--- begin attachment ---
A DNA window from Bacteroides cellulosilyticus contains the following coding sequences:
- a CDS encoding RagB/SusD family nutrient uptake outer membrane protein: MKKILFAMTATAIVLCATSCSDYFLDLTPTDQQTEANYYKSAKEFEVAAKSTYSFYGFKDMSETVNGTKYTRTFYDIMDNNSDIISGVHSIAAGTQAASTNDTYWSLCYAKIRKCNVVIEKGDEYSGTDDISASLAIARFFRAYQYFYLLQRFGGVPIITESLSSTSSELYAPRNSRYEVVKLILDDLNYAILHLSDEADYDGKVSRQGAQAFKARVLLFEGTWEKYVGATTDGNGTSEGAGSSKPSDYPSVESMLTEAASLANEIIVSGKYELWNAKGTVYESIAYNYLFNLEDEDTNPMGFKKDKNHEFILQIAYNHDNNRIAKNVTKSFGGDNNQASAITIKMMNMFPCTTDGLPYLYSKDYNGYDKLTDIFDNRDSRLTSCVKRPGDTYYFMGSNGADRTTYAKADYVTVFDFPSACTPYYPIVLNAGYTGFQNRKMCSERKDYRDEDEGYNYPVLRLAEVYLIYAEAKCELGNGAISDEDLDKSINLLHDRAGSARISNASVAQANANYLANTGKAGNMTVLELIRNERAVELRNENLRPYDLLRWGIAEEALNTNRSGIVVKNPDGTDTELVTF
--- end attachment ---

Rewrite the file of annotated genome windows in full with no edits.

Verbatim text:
A DNA window from Bacteroides cellulosilyticus contains the following coding sequences:
- a CDS encoding RagB/SusD family nutrient uptake outer membrane protein: MKKILFAMTATAIVLCATSCSDYFLDLTPTDQQTEANYYKSAKEFEVAAKSTYSFYGFKDMSETVNGTKYTRTFYDIMDNNSDIISGVHSIAAGTQAASTNDTYWSLCYAKIRKCNVVIEKGDEYSGTDDISASLAIARFFRAYQYFYLLQRFGGVPIITESLSSTSSELYAPRNSRYEVVKLILDDLNYAILHLSDEADYDGKVSRQGAQAFKARVLLFEGTWEKYVGATTDGNGTSEGAGSSKPSDYPSVESMLTEAASLANEIIVSGKYELWNAKGTVYESIAYNYLFNLEDEDTNPMGFKKDKNHEFILQIAYNHDNNRIAKNVTKSFGGDNNQASAITIKMMNMFPCTTDGLPYLYSKDYNGYDKLTDIFDNRDSRLTSCVKRPGDTYYFMGSNGADRTTYAKADYVTVFDFPSACTPYYPIVLNAGYTGFQNRKMCSERKDYRDEDEGYNYPVLRLAEVYLIYAEAKCELGNGAISDEDLDKSINLLHDRAGSARISNASVAQANANYLANTGKAGNMTVLELIRNERAVELRNENLRPYDLLRWGIAEEALNTNRSGIVVKNPDGTDTELVTF